In a significant setback for Bolt, a prominent taxi-hailing service, the Kenyan National Transport and Safety Authority (NTSA) has denied the company’s request for a license renewal. This decision comes in the wake of allegations of wrongdoing, including unlawful commission charges and booking fees.
A recent exchange of communications between Cosmas Ngeso, the Deputy Director and Head of Licensing at NTSA, and Linda Ndungu, the Country Manager for Bolt Kenya, sheds light on the impending action. The Deputy Director cautioned that unless Bolt effectively addresses the alleged breaches to the satisfaction of NTSA, the company could lose its operator license for a transport network company by the end of the month.
Mr. Ngeso, writing on behalf of NTSA director-general George Njao, conveyed in a letter to Bolt, “Please be aware that the Authority cannot proceed with the renewal of your operator license until the issues raised by drivers and their representatives are satisfactorily addressed and rectified.”
Bolt’s current operating license in Kenya, granted in October the previous year, is set to expire in just 17 days. While the company is currently operating under the existing license and cooperating with the regulator in the renewal process, NTSA insists that it will not issue a new license until Bolt provides a concrete plan to resolve the violations.
In response, NTSA has accused Bolt of violating the 2022 Transportation Network Companies (TNC) Regulations, specifically related to commission charges and an unauthorized booking fee. These regulations explicitly prohibit taxi-hailing apps from imposing any charges on customers other than the commission.
Bolt’s Country Manager, Ms. Ndungu, explained via email to Business Daily, “Bolt imposes a fixed percentage booking fee on passengers. This fee helps cover the costs of customer support and improved technological features, contributing to a more efficient service on our platform.” She also claimed that the company has been operating as a “fully compliant operator” in accordance with the regulations and is actively engaged in the renewal process.
Bolt, the leading ride-hailing service operating in 16 Kenyan towns and spanning six African countries with 47 million customers and 900,000 drivers, is under regulatory scrutiny for its commission rates. Its primary competitor, Uber, has expanded its services to additional Kenyan towns.
In response to these concerns, NTSA has demanded that Bolt clarify its commission structure, cease alleged illegal booking fees, and strictly adhere to regulations limiting commissions to 18 percent while prohibiting booking fees.
NTSA has informed Bolt of possessing “substantial evidence” of commission rates exceeding the 18 percent limit and unauthorized booking fees.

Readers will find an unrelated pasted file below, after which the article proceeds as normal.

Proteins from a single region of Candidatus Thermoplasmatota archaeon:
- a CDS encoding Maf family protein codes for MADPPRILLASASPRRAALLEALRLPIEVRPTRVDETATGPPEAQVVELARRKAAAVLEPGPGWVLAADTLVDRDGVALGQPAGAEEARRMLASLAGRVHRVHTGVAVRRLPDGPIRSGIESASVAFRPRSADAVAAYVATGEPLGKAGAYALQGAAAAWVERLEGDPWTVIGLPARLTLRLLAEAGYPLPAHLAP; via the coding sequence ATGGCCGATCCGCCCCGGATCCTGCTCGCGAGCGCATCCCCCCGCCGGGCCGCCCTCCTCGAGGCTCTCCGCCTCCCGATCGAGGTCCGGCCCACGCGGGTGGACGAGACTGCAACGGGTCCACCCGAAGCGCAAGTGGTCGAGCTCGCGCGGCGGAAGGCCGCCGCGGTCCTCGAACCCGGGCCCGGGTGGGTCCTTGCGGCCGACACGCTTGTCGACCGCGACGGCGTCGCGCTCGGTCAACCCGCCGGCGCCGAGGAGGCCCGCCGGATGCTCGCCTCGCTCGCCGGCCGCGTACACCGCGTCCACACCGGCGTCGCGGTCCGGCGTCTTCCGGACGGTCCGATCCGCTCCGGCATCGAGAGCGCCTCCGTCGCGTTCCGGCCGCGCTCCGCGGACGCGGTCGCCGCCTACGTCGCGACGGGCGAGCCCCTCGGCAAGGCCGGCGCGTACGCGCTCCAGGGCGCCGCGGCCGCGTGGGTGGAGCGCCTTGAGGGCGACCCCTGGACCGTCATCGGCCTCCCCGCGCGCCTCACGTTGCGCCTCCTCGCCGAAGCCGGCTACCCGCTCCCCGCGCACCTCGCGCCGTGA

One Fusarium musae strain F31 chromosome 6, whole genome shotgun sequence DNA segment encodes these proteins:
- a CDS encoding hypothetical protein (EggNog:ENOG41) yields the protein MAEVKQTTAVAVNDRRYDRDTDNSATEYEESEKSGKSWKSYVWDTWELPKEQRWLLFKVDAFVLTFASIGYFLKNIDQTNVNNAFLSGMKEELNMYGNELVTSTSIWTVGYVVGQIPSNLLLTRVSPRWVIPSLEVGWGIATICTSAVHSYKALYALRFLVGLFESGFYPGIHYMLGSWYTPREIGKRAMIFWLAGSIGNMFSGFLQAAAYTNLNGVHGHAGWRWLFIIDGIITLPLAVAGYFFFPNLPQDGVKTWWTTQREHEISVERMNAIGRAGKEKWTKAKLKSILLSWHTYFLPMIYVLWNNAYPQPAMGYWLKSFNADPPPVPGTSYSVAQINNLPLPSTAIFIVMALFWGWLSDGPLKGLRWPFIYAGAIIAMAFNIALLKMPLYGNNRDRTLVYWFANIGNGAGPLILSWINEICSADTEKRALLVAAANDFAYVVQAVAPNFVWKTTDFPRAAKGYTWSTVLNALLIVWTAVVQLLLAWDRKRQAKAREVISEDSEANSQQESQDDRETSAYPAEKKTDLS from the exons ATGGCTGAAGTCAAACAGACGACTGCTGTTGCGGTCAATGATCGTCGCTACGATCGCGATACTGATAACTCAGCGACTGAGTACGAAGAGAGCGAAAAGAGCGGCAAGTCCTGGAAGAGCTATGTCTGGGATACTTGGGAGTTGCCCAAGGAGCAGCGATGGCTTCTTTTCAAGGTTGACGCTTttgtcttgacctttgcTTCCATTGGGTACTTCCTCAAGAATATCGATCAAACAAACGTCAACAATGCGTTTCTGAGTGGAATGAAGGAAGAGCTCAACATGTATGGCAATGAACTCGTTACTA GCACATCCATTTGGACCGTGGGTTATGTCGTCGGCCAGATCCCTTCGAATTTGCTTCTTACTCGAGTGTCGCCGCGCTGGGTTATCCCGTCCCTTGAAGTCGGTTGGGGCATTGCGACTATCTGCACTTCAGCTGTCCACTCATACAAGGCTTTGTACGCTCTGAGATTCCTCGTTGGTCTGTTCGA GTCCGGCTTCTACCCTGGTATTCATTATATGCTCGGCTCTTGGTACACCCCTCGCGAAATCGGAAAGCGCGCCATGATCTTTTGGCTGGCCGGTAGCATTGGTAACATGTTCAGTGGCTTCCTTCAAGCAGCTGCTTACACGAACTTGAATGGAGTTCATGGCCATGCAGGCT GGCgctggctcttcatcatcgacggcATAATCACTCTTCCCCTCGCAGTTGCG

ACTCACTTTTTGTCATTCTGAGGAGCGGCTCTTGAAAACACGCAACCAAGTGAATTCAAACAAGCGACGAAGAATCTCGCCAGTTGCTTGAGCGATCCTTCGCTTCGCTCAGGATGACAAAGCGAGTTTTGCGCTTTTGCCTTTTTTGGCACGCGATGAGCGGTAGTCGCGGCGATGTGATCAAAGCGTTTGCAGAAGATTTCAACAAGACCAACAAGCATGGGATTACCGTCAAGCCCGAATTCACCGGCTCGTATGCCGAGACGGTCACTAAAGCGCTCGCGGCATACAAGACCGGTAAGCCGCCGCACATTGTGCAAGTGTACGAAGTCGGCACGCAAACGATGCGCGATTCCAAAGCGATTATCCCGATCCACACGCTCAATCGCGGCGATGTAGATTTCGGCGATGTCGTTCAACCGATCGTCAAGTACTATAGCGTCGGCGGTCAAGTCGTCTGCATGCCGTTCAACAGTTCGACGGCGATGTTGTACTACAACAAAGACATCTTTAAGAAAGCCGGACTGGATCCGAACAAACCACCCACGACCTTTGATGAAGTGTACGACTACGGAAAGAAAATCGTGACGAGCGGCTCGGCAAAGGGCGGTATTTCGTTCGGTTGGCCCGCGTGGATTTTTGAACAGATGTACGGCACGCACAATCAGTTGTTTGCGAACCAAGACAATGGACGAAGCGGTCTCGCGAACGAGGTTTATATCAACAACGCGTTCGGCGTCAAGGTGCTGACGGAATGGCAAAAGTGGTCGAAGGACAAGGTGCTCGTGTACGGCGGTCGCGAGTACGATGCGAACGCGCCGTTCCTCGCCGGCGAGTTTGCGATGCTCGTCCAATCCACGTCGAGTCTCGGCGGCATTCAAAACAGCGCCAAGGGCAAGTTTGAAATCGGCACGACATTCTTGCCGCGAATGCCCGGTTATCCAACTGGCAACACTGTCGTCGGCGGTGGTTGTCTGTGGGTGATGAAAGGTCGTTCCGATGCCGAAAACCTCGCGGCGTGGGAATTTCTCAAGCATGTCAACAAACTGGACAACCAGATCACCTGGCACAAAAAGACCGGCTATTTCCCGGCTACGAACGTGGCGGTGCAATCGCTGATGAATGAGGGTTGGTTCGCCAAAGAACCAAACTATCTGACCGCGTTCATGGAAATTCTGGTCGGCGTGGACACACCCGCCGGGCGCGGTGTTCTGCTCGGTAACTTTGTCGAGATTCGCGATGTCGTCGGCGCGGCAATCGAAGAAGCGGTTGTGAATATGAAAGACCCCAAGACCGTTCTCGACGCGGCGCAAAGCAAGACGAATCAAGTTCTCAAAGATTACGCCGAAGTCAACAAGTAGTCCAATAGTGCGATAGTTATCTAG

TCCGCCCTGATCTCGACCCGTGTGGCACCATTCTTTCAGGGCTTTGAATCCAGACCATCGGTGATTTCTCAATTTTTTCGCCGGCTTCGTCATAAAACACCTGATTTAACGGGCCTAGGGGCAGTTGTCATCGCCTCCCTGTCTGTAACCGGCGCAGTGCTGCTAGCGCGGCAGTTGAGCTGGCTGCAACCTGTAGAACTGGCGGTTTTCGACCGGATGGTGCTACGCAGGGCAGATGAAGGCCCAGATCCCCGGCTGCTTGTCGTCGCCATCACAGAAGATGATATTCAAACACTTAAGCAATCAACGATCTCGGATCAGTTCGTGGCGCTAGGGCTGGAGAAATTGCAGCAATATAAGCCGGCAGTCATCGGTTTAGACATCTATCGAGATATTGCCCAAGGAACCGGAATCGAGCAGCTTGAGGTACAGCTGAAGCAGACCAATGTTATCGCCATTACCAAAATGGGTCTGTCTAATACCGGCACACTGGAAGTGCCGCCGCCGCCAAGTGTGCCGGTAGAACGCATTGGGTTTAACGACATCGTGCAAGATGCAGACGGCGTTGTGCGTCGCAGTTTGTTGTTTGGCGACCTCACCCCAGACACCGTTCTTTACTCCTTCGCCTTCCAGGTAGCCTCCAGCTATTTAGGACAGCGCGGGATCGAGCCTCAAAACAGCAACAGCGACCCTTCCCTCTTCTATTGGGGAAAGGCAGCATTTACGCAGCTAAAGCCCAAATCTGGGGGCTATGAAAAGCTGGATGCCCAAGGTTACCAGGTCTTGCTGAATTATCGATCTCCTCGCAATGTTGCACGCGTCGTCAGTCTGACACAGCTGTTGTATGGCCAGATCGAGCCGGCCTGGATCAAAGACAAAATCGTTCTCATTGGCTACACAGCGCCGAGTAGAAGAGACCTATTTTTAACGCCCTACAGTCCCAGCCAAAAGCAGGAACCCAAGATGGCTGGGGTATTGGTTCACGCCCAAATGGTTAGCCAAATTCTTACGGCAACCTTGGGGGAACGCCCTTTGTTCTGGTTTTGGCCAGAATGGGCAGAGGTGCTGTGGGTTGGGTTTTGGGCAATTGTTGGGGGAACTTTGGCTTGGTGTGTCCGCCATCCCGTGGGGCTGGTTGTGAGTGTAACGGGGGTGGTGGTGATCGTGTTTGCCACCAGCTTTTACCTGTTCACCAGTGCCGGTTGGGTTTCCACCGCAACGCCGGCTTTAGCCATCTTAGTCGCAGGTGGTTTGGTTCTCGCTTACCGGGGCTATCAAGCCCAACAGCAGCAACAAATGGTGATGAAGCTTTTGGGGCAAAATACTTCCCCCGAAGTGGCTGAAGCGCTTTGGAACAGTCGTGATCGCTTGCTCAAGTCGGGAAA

The Estonia-based company, which initially entered Kenya as Taxify in 2016, is racing against time to meet NTSA’s demands before its license expires on October 28. Cosmas Ngeso of NTSA emphasized, “We will consider renewing your license once these issues are addressed, and we await your prompt response and compliance.”
Potential Consequences of Bolt’s Suspension in Kenya
If Bolt were to cease its operations in Kenya due to a denied license renewal, several consequences could arise. Service users would experience a reduction in affordable and convenient transportation options. Bolt has been a popular ride-hailing service in Kenya, providing an alternative to traditional taxis and public transportation. Without Bolt, the burden of transportation would fall more heavily on consumers.
Furthermore, the suspension of its operations would have an impact on employment. Many drivers rely on the platform as a source of income, and their livelihoods would be at risk. This could lead to job losses and economic instability for those dependent on the gig economy.
The absence of the e-ride company might also stifle competition in the ride-hailing industry in Kenya. Competition typically leads to improved services and lower prices for consumers. With one less player in the market, there might be less incentive for other ride-hailing companies to innovate and offer competitive rates.
Additionally, the government might miss out on potential revenue from licensing fees and taxes that the company would have contributed. Licensing ride-hailing services can be a source of income for local governments, and the absence of ride-hailing would mean less revenue in this regard.
In a separate incident, an unidentified Nigerian man in Kenya reportedly faced a violent assault by a mob after physically assaulting a female Bolt driver in Kenya. This incident was reported on social media.
In July, Bolt’s app in Kenya was linked to the activities of a gang of kidnappers in the country’s capital, Nairobi.
Furthermore, e-hailing drivers in Nigeria accused the company of being insensitive to their plight after it refused to increase fares and accept a reduction in commission following a fuel subsidy removal, which resulted in a significant increase in fuel prices.